2007 Saturn Vue Greenline Road Test
Is it possible to build a reasonably priced crossover vehicle with a hybrid powerplant?
The folks at Saturn say, Yes, and they believe they are proving it with the recently introduced Vue Green Line.
On the surface, they surely have met their goal. They have taken a front-wheel-drive Vue, replaced its standard four-cylinder gasoline engine with General Motors mild hybrid powerplant and put it on the market at a starting price of $23,370.
That represents only about a $2,000 premium over a similarly equipped, conventionally powered four-cylinder Vue, and it is nearly $4,000 less than a similar Ford Escape with full hybrid power.
Mild hybrid power? Full hybrid power? Whats the difference?
Both employ a gasoline engine and an electric motor but the mild hybrid does not have all of the fuel saving features or complications (a.k.a. higher cost) of a full hybrid. The primary difference is that the mild hybrid cannot operate on its electric motor alone.
The Vue Green Line employs a 2.4-liter, four-cylinder gasoline engine and a relatively small motor/generator rated at 19 horsepower to generate a total of 170 horsepower, 27 more than the Vues standard 2.2-liter, 143-horsepower engine..
The electric motor gives the gasoline engine a boost during acceleration and restarts it after automatic engine shut-off at traffic stops. Gasoline is saved and exhaust pollution is reduced through the engine shut-down and fuel cut-off during deceleration.
Also during deceleration, the electric motor reverses itself and become an electrical generator, helping to slow the vehicle down and replenish the vehicles 14.5 kW nickel-metal hydride battery pack.
The battery pack in the Vue has a meager output compared to the batteries in full hybrids in Ford and Toyota products.
Thats why the Vue Green Line cannot operate on electric power alone and why it will not shut down at traffic stops if the air conditioner and/or windshield defogger is on. On the other hand, the smaller battery pack fits beneath the cargo floor and does not steal valuable space.
The Vue Green Lines fuel efficiency is rated by the EPA at 27 miles per gallon in the city and 32 mpg on the open road, officially beating the gasoline-powered Vue by 5 mpg in both categories.
In real-world driving, which included suburban jaunts and two 150-mile trips, both interrupted by lengthy stop-and-go traffic jams, I averaged between 23 and 28 miles per gallon of regular fuel. Had I been driving a conventional Vue, Im certain that my fuel-mileage figures would also have dropped significantly below its EPA numbers.
To keep modifications at a minimum, thereby saving costs, Saturn retained the standard four-speed automatic shifter instead of opting for a more responsive and frugal continuously variable transmission.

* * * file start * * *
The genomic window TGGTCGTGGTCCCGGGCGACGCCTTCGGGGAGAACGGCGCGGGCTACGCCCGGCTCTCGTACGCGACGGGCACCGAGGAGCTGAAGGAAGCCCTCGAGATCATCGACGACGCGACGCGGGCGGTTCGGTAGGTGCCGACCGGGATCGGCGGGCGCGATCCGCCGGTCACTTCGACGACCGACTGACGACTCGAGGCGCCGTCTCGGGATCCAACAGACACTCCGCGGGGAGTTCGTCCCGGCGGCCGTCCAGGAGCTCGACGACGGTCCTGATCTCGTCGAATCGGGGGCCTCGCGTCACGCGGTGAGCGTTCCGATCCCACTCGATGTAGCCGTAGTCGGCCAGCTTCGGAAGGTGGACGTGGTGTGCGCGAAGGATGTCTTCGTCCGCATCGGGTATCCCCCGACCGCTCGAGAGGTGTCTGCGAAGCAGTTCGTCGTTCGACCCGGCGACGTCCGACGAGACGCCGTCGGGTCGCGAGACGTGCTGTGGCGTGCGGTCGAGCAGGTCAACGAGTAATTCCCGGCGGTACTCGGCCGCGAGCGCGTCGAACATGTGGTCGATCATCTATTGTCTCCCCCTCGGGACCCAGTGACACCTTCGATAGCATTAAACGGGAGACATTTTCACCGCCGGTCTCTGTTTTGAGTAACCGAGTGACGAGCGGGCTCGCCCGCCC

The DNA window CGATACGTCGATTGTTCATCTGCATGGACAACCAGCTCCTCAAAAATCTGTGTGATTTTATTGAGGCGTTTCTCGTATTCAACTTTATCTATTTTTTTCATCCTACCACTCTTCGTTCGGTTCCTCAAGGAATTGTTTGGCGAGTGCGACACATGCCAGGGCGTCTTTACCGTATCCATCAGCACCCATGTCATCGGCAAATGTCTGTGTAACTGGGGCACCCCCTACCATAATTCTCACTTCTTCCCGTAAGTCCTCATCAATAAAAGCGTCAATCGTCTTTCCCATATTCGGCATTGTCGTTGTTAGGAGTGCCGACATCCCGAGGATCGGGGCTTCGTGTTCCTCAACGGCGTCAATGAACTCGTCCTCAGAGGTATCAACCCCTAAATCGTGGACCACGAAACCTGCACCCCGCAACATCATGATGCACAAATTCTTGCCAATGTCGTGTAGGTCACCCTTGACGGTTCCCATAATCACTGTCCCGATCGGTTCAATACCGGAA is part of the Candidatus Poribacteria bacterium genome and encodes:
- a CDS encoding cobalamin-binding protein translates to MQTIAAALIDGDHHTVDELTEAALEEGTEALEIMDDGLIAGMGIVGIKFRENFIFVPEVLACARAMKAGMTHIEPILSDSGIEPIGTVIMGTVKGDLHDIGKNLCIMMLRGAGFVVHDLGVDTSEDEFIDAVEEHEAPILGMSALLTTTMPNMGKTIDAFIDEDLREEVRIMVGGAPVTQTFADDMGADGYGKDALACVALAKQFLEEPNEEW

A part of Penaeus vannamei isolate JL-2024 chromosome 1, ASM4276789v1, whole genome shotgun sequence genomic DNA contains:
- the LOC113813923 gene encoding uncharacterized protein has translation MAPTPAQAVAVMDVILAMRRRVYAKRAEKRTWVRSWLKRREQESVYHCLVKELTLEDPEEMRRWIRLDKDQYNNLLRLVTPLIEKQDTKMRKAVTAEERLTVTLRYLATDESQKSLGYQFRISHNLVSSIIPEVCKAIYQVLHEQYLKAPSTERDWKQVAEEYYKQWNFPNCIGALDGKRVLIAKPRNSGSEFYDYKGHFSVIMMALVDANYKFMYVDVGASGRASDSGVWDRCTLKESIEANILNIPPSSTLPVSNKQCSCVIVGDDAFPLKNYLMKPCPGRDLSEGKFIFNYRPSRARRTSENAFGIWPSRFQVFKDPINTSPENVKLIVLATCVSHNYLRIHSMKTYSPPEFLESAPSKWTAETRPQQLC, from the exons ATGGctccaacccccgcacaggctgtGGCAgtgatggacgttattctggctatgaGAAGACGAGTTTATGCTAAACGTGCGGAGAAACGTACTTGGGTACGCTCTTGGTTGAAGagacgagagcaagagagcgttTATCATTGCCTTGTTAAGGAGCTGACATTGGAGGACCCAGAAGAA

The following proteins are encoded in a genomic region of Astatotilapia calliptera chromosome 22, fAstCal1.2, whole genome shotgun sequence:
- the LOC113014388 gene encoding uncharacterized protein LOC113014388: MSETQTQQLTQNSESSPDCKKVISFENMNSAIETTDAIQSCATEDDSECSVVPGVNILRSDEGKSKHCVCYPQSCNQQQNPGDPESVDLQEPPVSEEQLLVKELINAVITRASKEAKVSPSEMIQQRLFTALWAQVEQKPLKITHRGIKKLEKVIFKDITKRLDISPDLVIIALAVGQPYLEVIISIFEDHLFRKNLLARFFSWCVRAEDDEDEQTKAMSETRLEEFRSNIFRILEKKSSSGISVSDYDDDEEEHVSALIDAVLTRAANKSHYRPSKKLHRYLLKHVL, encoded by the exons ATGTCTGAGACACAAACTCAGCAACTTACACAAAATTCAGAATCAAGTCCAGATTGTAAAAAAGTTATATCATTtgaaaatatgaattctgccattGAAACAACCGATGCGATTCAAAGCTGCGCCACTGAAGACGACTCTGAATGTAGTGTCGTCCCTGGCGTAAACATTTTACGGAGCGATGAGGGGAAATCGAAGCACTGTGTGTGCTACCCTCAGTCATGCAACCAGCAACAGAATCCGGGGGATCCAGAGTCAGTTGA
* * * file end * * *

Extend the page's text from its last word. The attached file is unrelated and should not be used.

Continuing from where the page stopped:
I found it to be poorly matched to the hybrid powerplant in certain situations.
Acceleration from a stop was modestly acceptable, and the Vue was able to cruise comfortably at highway speeds. But if a spurt of power was needed on a hill or in a passing situation the response from the engine compartment was, well, weak and belated.
When the transmission would finally agree to step down a gear, the difference in ratios was so great that the response was a noisy surge in engine speed with little corresponding change in vehicle speed.
Another cost-saving oddity was the near lack of any instrumentation to let the driver know when he was conserving fuel, or that he was even in a hybrid. A small ECO sign located on the lower left side of the dashboard lights up green when the powerplant is functioning frugally. Its not conveniently placed and doesnt show up well when the driver is wearing sunglasses.
Other than that, and a few Hybrid tags on the outside of the Vue, the only evidence of hybrid power was a dashboard gauge that showed when the special battery pack was taking a charge and when it was supplying power to the electric motor.
To be fair, it should be noted that the Vues days are numbered. Its introduction dates all the way back to October of 2000 and its replacement is expected next year based on the PreVue crossover vehicle unveiled at the New York International Automobile Show. Perhaps changes are coming that will better integrate the hybrid powerplant into the new vehicle.
Saturn general manager Jill Lajdziak says Saturn plans to be a leader in hybrid technology so it seems certain that the Vue I drove is more of a first step than a final destination.
On a positive note, the Vue feels solid, supplies a comfortable ride, handles reasonably well and is a manageable size for people who spend a lot of time in urban settings.
It also has room for up to five adults, a 30.8-cubic-foot cargo compartment that can be expanded to 63.8 cubic feet by folding the rear seatbacks forward and a lot of standard amenities.
Included in the base price are air conditioning, power windows and locks, cruise control, remote keyless entry, steering wheel controls for the sound system and an inside rear-view mirror with automatic dimming, compass and temperature gauge.
Standard safety features on the Vue, which has a five-star government crash test rating, include crumple zone construction, dual front airbags, antilock brakes, traction control, front seatbelt pre-tensioners, one year of the OnStar emergency communications system and daytime running lights. Side-curtain airbags are optional.
The only option on the test vehicle was a leather appointments package for $775. Add the $625 delivery charge and the total comes to $23,750.
The Vue Green Line is not the answer to everyones transportation needs, but it will work well as an economical suburban and urban workhorse for delivering kids, picking up groceries and a host of other chores associated with the growing family.